The Molecules of HIV

Note: this site last updated in 2006


An article from "The Molecules of HIV" (c) Dan Stowell

"Viral protein R" accelerates the production of HIV proteins.

It also facilitates the nuclear localisation of the preintegration complex - the agglomeration of viral RNA and reverse%20transcriptase">reverse transcriptase and integrase proteins which must form in order for the HIV genome to be integrated into the host cell's genome. Vpr carries "nuclear localisation signals" (sequences of protein which are recognised by cellular machinery as indicating that it should be transported into the nucleus), and in a sense it mimicks the behaviour of a protein called importin-beta.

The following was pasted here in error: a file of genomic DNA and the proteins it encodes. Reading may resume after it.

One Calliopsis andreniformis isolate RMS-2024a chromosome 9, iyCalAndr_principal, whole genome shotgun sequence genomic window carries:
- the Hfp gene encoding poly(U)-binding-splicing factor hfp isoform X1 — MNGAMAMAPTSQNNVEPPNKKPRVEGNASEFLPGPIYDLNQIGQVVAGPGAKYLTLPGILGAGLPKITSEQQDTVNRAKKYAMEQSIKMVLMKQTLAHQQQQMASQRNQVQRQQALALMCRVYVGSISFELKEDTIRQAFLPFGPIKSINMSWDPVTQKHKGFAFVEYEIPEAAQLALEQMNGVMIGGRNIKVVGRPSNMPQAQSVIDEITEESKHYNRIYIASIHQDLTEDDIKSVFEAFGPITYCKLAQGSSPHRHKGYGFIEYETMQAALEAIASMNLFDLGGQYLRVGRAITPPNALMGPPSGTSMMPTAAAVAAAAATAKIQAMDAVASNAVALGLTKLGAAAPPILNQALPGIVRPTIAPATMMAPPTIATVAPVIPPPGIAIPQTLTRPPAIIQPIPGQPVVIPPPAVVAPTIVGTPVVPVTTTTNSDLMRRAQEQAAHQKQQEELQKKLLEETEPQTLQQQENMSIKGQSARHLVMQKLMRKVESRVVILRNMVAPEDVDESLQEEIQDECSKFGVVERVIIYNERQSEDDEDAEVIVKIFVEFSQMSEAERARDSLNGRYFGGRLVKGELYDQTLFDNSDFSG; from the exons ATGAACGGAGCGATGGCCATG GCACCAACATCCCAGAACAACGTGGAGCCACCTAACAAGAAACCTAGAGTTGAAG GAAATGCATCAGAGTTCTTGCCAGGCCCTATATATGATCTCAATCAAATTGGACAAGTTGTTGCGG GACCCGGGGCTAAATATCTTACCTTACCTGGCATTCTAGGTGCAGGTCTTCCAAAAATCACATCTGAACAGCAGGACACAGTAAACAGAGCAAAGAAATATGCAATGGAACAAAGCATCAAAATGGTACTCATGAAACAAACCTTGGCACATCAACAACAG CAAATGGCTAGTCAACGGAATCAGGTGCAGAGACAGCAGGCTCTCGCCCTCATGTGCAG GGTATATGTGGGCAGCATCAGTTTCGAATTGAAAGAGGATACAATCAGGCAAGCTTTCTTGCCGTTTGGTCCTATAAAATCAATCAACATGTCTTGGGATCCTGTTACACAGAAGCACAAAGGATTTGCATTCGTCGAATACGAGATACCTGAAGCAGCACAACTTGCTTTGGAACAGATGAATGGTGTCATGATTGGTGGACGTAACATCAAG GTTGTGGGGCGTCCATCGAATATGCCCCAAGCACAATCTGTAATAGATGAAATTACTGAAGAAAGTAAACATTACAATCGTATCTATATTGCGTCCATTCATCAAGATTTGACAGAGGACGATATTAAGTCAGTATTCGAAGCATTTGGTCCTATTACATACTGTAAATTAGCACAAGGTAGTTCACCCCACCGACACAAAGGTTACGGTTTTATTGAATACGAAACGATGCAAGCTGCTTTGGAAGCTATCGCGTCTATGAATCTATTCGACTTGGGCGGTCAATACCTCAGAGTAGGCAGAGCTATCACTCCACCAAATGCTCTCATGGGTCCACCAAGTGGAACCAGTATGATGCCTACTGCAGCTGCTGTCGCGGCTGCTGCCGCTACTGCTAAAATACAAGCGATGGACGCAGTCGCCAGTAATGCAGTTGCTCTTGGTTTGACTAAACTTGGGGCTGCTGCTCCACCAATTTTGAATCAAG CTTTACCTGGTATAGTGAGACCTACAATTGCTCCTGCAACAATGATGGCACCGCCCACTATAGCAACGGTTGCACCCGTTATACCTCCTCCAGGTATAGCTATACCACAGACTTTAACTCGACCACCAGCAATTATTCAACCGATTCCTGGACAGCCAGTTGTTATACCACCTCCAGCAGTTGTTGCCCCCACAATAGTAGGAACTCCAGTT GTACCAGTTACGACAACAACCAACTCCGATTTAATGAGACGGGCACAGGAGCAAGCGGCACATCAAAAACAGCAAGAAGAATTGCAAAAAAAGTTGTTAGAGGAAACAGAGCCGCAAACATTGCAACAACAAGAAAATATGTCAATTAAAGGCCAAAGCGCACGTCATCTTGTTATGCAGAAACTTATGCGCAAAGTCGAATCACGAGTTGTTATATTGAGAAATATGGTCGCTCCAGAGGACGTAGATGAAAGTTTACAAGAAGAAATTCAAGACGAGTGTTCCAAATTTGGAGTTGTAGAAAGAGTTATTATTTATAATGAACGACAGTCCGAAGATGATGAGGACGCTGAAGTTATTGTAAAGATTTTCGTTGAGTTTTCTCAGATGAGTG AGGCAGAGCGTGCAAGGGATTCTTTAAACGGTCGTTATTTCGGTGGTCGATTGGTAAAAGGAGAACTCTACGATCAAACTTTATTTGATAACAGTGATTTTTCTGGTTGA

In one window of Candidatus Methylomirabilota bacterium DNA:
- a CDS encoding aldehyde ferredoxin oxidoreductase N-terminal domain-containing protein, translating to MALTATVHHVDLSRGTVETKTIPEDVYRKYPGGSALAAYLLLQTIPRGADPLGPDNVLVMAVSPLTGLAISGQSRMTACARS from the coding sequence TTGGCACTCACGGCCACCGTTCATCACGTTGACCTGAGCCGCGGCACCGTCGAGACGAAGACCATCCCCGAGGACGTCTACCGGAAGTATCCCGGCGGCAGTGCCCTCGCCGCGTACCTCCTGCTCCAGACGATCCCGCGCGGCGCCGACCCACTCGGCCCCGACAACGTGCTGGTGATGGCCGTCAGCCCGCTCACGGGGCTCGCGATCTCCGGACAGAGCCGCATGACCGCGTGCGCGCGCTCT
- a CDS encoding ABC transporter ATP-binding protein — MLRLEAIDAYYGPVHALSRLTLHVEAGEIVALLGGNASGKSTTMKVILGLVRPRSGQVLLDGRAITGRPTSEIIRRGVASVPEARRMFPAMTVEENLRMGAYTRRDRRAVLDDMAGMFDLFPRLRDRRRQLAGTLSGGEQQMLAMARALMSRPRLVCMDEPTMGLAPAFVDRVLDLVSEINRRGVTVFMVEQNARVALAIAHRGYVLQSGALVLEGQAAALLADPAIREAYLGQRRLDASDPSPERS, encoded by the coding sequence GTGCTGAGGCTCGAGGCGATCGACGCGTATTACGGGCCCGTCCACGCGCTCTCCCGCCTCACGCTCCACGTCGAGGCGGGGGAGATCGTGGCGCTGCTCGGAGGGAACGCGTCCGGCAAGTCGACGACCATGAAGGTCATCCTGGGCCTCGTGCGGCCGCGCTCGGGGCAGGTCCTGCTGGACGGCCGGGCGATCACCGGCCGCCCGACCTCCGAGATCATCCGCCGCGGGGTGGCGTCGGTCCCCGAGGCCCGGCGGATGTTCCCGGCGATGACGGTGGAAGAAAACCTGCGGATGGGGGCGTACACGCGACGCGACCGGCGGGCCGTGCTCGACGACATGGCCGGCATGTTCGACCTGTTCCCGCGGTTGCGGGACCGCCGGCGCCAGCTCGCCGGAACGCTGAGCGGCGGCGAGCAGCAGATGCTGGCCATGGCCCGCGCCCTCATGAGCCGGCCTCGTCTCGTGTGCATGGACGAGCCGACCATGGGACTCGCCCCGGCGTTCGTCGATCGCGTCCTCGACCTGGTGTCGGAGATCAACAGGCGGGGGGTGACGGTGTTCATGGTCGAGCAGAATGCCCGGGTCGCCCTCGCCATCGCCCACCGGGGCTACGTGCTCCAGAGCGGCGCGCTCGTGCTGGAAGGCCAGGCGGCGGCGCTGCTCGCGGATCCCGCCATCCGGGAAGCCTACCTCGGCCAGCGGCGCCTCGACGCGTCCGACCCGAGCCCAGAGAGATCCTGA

There also seems to be a role for Vpr in stopping the host cell going through the ordinary "cell cycle" - many cells normally go through a regular cycle of splitting to create new cells, but Vpr can stop host cells doing this. It seems that a cell which has been stopped during the so-called "G2" phase of the cell cycle is a nicer environment for HIV replication.

More information:

  • vpr protein size: 15 kD
  • There are 100 copies of this protein in every HIV virion.
  • The cellular protein cyclophilin A is important for the production of Vpr.

Written by
Dan Stowell

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